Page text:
Uncommon Fathers linked by the unique experiences they've shared with
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Uncommon Fathers, linked by the unique experiences they've shared with their children and families, combining their stories into one fantastic book. It is a fascinating book illustrating the difficulties and joys of being a parent to a disabled child. I chose to discuss three articles from this collection, which are all very closely related.
The intended audience of these three articles is most definitely directed at those who do not know what it is like to have a disabled child in the family. Not only could the intended audience be these people, but also those who are experiencing what it is like to raise a disabled child. Encouraging stories and realities would be very beneficial for such readers.
The Loneliness of the Long Distance Daddy discussed the difficulty in sending a disabled child away from their families to residential school. Like the other two articles, it also talked about the frustration that parents of disabled children have to face every day. The initial horrors of knowing your child will never really know you seemed to be unbearable. Was it more important to send these children where they'll have all they physically need, or should they be kept within the love of their own family? The parents for these children experience grief in such an
extreme way. It was said that this grief is the same grief you feel when someone passes on in life, only these children don't die. The reader might have found the author's view on seeing their lives with the handicapped children as a continuing roller-coaster ride, believable. The author noted that we must all take chances, and accept that life is "random and unpredictable".
In the article, Heroes Come In All Shapes; the difficulties of raising a disabled child are also discussed. The father in this story had difficulty in determining what to let his child experience, and what to shelter him from. I felt that even though this was a special needs child, that all parents experience the same feelings. What do you let your children find out for themselves, and what do you shelter them from? It is difficult to talk about certain things like sex and girls to a mentally disabled child, but it does not mean that they don't have these desires and feelings. The little boy in this story was quite aware of girls, and his father had to address the issue in a slightly different manner than someone would with a "normal" child. The author expressed the importance of trying your best to see the world from your child's point of view. If you have no understanding or way of relating to the children, then it is very difficult to see where they are coming from. The title of this article, Heroes Come in All Shapes, was referring to the way the author looked at his son. The author seemed to ask the unanswered question of who was more courageous, the father or the disabled child?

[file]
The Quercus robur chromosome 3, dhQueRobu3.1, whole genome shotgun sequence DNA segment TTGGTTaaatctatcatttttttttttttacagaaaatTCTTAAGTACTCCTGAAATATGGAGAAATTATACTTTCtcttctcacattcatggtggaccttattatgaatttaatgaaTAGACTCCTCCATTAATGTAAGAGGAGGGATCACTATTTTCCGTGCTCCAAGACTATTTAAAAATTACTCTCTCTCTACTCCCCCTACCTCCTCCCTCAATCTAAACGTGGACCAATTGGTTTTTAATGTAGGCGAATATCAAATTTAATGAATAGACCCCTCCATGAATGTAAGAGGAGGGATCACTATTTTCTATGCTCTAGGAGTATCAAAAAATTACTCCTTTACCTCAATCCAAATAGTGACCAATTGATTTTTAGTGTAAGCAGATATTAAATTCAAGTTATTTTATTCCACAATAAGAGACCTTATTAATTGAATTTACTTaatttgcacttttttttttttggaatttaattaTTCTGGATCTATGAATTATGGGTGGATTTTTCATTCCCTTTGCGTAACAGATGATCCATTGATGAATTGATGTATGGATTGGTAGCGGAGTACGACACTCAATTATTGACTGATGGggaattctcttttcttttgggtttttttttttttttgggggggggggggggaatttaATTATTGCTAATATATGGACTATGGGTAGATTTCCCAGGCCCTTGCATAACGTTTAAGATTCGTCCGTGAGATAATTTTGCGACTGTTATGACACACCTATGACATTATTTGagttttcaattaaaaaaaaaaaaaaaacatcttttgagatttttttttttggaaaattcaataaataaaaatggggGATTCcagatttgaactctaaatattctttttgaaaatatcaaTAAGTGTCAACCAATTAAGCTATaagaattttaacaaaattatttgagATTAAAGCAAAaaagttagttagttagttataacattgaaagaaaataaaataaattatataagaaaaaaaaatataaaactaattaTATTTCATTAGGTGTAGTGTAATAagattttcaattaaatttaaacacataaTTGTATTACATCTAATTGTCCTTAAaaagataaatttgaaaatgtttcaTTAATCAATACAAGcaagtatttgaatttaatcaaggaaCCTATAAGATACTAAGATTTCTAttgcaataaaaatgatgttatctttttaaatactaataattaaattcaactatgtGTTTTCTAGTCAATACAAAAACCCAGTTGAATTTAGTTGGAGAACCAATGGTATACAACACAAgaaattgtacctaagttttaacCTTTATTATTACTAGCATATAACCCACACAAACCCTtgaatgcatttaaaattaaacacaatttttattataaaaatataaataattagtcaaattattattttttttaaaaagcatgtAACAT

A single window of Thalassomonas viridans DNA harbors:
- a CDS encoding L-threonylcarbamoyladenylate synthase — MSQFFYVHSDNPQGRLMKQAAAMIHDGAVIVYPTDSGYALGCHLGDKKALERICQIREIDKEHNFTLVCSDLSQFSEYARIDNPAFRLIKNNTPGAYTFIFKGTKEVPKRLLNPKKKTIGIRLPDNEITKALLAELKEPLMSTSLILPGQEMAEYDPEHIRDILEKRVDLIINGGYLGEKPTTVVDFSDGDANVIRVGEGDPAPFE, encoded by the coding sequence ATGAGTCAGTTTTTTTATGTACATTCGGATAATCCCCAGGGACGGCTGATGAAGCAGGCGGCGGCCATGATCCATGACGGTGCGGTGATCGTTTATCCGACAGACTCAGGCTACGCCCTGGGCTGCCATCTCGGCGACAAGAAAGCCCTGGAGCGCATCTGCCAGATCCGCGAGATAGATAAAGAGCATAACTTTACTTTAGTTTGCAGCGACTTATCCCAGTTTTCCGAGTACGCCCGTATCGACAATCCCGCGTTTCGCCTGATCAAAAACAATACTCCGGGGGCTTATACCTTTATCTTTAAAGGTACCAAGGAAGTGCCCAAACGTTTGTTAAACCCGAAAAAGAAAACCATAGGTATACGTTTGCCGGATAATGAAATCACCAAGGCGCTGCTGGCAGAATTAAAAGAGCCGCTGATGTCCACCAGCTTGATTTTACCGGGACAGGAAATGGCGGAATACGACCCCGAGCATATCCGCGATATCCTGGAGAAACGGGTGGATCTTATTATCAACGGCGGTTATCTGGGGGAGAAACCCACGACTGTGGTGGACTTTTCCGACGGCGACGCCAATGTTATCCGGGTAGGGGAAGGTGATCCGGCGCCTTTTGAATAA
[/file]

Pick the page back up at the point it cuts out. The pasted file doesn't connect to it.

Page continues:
The final article being discussed is Best Friends, an interesting article about the friendship between a disabled child and his father. The family has learned that you must not take anything for granted, and to be proud of whom you are. Although all families with disabled children go through an enormous amount of stress and difficulties, it was stressed in this article that it is important to develop close relationships with family and friends to help you along. Having a disabled child involved making sacrifices for this family, but the father has realized that he learned the true meaning of being a father and true love through his child. These children have an enormous capacity to enjoy life, which reflects on the people surrounding them in their lives.
I believe that the purpose of putting these three articles together (along with several other articles) into a book on raising disabled children is to show the world the difficulties and rewards of being parents of these disabled children. Not only this, but to reach out to those who are going through the same thing who have children similar to the article's children. The combined authors of these articles do a very good job of this.
The honest and open way that the various authors use
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Emotions, Grief, Undertaking, Father, Child discipline
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